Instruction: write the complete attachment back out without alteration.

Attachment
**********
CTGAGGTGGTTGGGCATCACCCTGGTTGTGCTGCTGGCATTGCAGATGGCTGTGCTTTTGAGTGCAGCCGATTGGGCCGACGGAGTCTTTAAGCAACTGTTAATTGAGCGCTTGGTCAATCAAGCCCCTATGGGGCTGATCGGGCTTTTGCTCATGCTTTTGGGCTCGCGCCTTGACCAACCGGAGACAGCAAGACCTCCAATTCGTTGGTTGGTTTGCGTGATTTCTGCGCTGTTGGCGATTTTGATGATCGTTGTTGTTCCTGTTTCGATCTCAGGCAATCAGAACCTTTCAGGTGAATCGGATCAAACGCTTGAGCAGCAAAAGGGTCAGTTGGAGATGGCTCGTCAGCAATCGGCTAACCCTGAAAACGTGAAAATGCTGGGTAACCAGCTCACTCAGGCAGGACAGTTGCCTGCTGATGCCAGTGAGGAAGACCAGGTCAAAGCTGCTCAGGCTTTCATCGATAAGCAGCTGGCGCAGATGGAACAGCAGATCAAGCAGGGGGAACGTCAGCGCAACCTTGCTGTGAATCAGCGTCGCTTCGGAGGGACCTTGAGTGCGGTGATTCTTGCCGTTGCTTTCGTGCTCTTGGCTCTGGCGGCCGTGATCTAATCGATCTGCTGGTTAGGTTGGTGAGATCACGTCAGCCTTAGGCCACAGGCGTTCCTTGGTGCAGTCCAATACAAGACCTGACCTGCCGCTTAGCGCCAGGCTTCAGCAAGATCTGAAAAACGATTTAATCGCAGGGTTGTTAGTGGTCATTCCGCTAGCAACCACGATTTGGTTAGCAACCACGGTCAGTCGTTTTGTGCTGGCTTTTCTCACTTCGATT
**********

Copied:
CTGAGGTGGTTGGGCATCACCCTGGTTGTGCTGCTGGCATTGCAGATGGCTGTGCTTTTGAGTGCAGCCGATTGGGCCGACGGAGTCTTTAAGCAACTGTTAATTGAGCGCTTGGTCAATCAAGCCCCTATGGGGCTGATCGGGCTTTTGCTCATGCTTTTGGGCTCGCGCCTTGACCAACCGGAGACAGCAAGACCTCCAATTCGTTGGTTGGTTTGCGTGATTTCTGCGCTGTTGGCGATTTTGATGATCGTTGTTGTTCCTGTTTCGATCTCAGGCAATCAGAACCTTTCAGGTGAATCGGATCAAACGCTTGAGCAGCAAAAGGGTCAGTTGGAGATGGCTCGTCAGCAATCGGCTAACCCTGAAAACGTGAAAATGCTGGGTAACCAGCTCACTCAGGCAGGACAGTTGCCTGCTGATGCCAGTGAGGAAGACCAGGTCAAAGCTGCTCAGGCTTTCATCGATAAGCAGCTGGCGCAGATGGAACAGCAGATCAAGCAGGGGGAACGTCAGCGCAACCTTGCTGTGAATCAGCGTCGCTTCGGAGGGACCTTGAGTGCGGTGATTCTTGCCGTTGCTTTCGTGCTCTTGGCTCTGGCGGCCGTGATCTAATCGATCTGCTGGTTAGGTTGGTGAGATCACGTCAGCCTTAGGCCACAGGCGTTCCTTGGTGCAGTCCAATACAAGACCTGACCTGCCGCTTAGCGCCAGGCTTCAGCAAGATCTGAAAAACGATTTAATCGCAGGGTTGTTAGTGGTCATTCCGCTAGCAACCACGATTTGGTTAGCAACCACGGTCAGTCGTTTTGTGCTGGCTTTTCTCACTTCGATT